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VSFontLib Specification

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To use the lib you have to include vsFontLib .h. In all the examples below it is assumed that vsfl is an instance of VSFontLib.

VSFontLib vsfl;

Class Initialization

bool loadFont(std::string fontName)

Load a font. This function assumes that there are two files for each font, where both share the same name, one containing the image with the chars (extension tga) and another with the texture coordinates and other information required to properly render strings (extension xml). These files were generated with FontStudio, see the main page of VSFontLib.

The parameter is the name of the files without the extension.

The return value indicates if loading was successful.

Example assuming that the font is defined by the files couriernew10.xml and couriernew10.tga, and used them as fixed size:

vsfl.loadFont(couriernew10");
vsfl.setFixedFont(true);

To use the font with optimal individual char length just do

vsfl.loadFont(couriernew10");

setFixedFont(bool isFixed)

If using a fixed size font, the spacing is set in a different form. Calling this function makes sure that the characters are properly spaced.


Sentences

Sentences are processed strings ready for rendering.

unsigned int genSentence()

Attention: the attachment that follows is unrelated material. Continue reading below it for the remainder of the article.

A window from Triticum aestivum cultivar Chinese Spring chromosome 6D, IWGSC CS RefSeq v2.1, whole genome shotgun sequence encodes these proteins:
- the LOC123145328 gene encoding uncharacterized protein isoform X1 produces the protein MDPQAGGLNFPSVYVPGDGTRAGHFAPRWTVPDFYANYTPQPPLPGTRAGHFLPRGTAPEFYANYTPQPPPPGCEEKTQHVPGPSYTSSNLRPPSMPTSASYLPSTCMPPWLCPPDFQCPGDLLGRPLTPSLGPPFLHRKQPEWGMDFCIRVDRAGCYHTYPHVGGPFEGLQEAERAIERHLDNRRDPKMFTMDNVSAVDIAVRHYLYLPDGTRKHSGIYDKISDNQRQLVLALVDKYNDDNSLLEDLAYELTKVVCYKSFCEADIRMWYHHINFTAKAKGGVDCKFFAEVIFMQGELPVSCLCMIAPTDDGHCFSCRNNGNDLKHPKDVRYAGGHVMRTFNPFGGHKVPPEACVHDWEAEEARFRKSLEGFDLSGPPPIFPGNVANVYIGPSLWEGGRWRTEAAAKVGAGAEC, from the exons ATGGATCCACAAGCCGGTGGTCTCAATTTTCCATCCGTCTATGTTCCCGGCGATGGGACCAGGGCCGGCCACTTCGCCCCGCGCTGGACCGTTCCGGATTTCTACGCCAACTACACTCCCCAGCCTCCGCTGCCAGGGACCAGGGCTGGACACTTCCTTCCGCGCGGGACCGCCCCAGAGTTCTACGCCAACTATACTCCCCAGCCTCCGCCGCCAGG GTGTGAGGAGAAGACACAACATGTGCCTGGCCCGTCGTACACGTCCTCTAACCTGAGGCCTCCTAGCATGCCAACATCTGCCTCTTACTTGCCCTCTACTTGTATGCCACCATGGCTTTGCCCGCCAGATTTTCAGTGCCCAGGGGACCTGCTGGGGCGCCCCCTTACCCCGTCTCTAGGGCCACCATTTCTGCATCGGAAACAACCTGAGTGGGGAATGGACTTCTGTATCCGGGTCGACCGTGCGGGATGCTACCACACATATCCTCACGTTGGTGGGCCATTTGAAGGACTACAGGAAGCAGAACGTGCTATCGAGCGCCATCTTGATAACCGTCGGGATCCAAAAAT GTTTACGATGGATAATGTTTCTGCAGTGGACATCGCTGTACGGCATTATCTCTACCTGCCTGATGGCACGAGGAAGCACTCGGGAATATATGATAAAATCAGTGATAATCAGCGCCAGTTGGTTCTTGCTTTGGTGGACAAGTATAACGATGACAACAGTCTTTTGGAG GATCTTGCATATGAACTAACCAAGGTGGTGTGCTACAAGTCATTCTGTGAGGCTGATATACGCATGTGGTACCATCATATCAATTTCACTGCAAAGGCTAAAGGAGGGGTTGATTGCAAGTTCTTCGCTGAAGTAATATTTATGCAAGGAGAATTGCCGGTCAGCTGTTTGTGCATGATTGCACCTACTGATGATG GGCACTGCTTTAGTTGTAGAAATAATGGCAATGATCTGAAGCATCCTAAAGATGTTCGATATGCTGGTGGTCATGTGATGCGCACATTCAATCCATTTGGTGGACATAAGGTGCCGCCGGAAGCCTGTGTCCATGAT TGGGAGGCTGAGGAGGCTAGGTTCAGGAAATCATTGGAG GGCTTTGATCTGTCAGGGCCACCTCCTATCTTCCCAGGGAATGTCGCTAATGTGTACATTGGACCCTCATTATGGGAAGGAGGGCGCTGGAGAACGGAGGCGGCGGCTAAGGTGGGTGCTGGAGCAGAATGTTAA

VSFLFont adopts a strategy very similar to OpenGL. For each string that we want to render we must first create a slot. This function returns the index of the allocated slot. The index is required for the next steps.

Example:

GLuint aSentence = vsfl.genSentence();

void deleteSentence(unsigned int aSentence)

Frees VAO and vertex buffers allocated for the sentence.

Example:

vsfl.deleteSentence(aSentence)

void prepareSentence(unsigned int index, std::string sentence)

Receives an index for a previously allocated slot (with genSentence) and a string. It creates a VAO with the vertex buffers containing the vertex and texture coordinates, using the attribute locations for these two attributes (see setVertexAttribLocs).

If the string includes a char that is not part of the font definition then that char is skipped. A newline (‘\n’) is a valid char and it causes the vertex coordinates to drop a line, where a line is the number of pixels for the font height, as defined in the xml file.

Example:

GLuint aSentence = vsfl.genSentence();
vsfl.prepareSentence(aSentence, "Display this\nand this");

void renderSentence(int x, int y, unsigned int index)

Renders the string stored in slot index, starting at the position (x,y) in window coordinates. The origin is the top left of the window.

This function builds projection and modelview matrices that provide a 1:1 mapping between pixels in the window and pixels in the texture that contains the font chars. Rendering is performed with the VAO previously created with prepareSentence. Users must call glUseProgram with the program shader intended for string rendering sometime prior to call the renderSentence function.

Example assuming that p is the program shader used to render the string:

glUseProgram(p);
vsfl.render(10,10,aSentence);

void renderAndDiscard(int x, int y, std::string aString)

This function is a shortcut for when a string is rendered only once. Calling

vsfl.renderAndDiscard(10,10,"Display this");

is equivalent to:

unsigned int s = vsfl.genSentence();
vsfl.prepareSentence(s, "Display this");
vsfl.renderSentence(10,10,s);
vsfl.deleteSentence(s);

 

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